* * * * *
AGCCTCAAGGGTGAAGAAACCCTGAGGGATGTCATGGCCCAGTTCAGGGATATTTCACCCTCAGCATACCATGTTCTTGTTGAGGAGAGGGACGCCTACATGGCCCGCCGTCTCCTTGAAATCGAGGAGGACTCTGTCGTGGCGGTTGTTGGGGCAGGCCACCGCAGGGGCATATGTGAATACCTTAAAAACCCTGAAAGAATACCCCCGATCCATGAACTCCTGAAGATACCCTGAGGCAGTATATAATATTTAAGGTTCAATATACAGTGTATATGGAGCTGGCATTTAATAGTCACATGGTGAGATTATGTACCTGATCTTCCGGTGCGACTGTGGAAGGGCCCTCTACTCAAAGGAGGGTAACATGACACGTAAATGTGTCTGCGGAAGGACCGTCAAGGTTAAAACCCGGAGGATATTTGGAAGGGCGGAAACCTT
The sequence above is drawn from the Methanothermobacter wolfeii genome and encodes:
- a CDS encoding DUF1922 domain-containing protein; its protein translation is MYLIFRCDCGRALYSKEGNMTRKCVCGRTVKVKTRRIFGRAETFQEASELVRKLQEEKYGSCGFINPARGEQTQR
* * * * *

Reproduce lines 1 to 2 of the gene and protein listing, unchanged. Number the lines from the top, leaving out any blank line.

AGCCTCAAGGGTGAAGAAACCCTGAGGGATGTCATGGCCCAGTTCAGGGATATTTCACCCTCAGCATACCATGTTCTTGTTGAGGAGAGGGACGCCTACATGGCCCGCCGTCTCCTTGAAATCGAGGAGGACTCTGTCGTGGCGGTTGTTGGGGCAGGCCACCGCAGGGGCATATGTGAATACCTTAAAAACCCTGAAAGAATACCCCCGATCCATGAACTCCTGAAGATACCCTGAGGCAGTATATAATATTTAAGGTTCAATATACAGTGTATATGGAGCTGGCATTTAATAGTCACATGGTGAGATTATGTACCTGATCTTCCGGTGCGACTGTGGAAGGGCCCTCTACTCAAAGGAGGGTAACATGACACGTAAATGTGTCTGCGGAAGGACCGTCAAGGTTAAAACCCGGAGGATATTTGGAAGGGCGGAAACCTT
The sequence above is drawn from the Methanothermobacter wolfeii genome and encodes: